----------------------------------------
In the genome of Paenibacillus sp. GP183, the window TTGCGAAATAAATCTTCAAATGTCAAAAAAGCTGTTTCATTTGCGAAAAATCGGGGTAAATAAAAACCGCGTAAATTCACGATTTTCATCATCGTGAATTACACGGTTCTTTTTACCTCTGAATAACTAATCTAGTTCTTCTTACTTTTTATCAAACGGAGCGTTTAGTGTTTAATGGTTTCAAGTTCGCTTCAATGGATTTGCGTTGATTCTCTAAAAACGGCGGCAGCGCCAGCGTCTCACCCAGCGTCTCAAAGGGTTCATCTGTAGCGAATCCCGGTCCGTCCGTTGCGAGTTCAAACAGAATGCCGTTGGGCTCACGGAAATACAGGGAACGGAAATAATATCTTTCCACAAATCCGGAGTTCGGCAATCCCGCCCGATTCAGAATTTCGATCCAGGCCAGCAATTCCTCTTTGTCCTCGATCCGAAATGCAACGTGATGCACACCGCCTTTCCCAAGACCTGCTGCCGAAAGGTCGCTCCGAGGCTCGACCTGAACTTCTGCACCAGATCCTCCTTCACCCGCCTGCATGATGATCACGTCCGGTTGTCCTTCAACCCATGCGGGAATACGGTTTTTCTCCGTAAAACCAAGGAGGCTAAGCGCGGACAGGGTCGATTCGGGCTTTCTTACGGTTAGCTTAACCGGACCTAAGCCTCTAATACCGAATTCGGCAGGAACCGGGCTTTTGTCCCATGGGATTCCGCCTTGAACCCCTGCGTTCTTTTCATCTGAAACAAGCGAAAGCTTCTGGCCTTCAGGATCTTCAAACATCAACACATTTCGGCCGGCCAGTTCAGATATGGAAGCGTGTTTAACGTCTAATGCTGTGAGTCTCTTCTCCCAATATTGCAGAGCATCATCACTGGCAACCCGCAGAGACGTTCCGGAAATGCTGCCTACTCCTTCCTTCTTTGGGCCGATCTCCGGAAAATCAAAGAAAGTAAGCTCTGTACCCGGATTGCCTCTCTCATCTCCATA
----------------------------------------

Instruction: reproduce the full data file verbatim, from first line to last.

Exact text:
In the genome of Paenibacillus sp. GP183, the window TTGCGAAATAAATCTTCAAATGTCAAAAAAGCTGTTTCATTTGCGAAAAATCGGGGTAAATAAAAACCGCGTAAATTCACGATTTTCATCATCGTGAATTACACGGTTCTTTTTACCTCTGAATAACTAATCTAGTTCTTCTTACTTTTTATCAAACGGAGCGTTTAGTGTTTAATGGTTTCAAGTTCGCTTCAATGGATTTGCGTTGATTCTCTAAAAACGGCGGCAGCGCCAGCGTCTCACCCAGCGTCTCAAAGGGTTCATCTGTAGCGAATCCCGGTCCGTCCGTTGCGAGTTCAAACAGAATGCCGTTGGGCTCACGGAAATACAGGGAACGGAAATAATATCTTTCCACAAATCCGGAGTTCGGCAATCCCGCCCGATTCAGAATTTCGATCCAGGCCAGCAATTCCTCTTTGTCCTCGATCCGAAATGCAACGTGATGCACACCGCCTTTCCCAAGACCTGCTGCCGAAAGGTCGCTCCGAGGCTCGACCTGAACTTCTGCACCAGATCCTCCTTCACCCGCCTGCATGATGATCACGTCCGGTTGTCCTTCAACCCATGCGGGAATACGGTTTTTCTCCGTAAAACCAAGGAGGCTAAGCGCGGACAGGGTCGATTCGGGCTTTCTTACGGTTAGCTTAACCGGACCTAAGCCTCTAATACCGAATTCGGCAGGAACCGGGCTTTTGTCCCATGGGATTCCGCCTTGAACCCCTGCGTTCTTTTCATCTGAAACAAGCGAAAGCTTCTGGCCTTCAGGATCTTCAAACATCAACACATTTCGGCCGGCCAGTTCAGATATGGAAGCGTGTTTAACGTCTAATGCTGTGAGTCTCTTCTCCCAATATTGCAGAGCATCATCACTGGCAACCCGCAGAGACGTTCCGGAAATGCTGCCTACTCCTTCCTTCTTTGGGCCGATCTCCGGAAAATCAAAGAAAGTAAGCTCTGTACCCGGATTGCCTCTCTCATCTCCATA